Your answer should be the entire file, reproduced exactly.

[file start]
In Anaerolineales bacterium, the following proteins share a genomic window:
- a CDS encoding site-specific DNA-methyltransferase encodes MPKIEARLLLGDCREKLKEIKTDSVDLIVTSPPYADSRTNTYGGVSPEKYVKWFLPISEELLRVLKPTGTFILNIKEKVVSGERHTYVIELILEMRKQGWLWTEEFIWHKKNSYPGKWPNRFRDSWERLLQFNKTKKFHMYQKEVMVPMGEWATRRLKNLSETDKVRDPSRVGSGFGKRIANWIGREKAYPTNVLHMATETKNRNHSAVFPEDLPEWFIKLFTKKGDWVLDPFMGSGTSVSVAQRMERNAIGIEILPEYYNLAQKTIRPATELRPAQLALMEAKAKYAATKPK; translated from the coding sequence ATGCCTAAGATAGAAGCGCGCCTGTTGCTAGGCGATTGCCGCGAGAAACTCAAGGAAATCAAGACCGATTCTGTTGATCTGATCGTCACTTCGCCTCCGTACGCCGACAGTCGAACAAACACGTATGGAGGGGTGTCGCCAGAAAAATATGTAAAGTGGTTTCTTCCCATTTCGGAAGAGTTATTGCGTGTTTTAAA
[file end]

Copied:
In Anaerolineales bacterium, the following proteins share a genomic window:
- a CDS encoding site-specific DNA-methyltransferase encodes MPKIEARLLLGDCREKLKEIKTDSVDLIVTSPPYADSRTNTYGGVSPEKYVKWFLPISEELLRVLKPTGTFILNIKEKVVSGERHTYVIELILEMRKQGWLWTEEFIWHKKNSYPGKWPNRFRDSWERLLQFNKTKKFHMYQKEVMVPMGEWATRRLKNLSETDKVRDPSRVGSGFGKRIANWIGREKAYPTNVLHMATETKNRNHSAVFPEDLPEWFIKLFTKKGDWVLDPFMGSGTSVSVAQRMERNAIGIEILPEYYNLAQKTIRPATELRPAQLALMEAKAKYAATKPK; translated from the coding sequence ATGCCTAAGATAGAAGCGCGCCTGTTGCTAGGCGATTGCCGCGAGAAACTCAAGGAAATCAAGACCGATTCTGTTGATCTGATCGTCACTTCGCCTCCGTACGCCGACAGTCGAACAAACACGTATGGAGGGGTGTCGCCAGAAAAATATGTAAAGTGGTTTCTTCCCATTTCGGAAGAGTTATTGCGTGTTTTAAA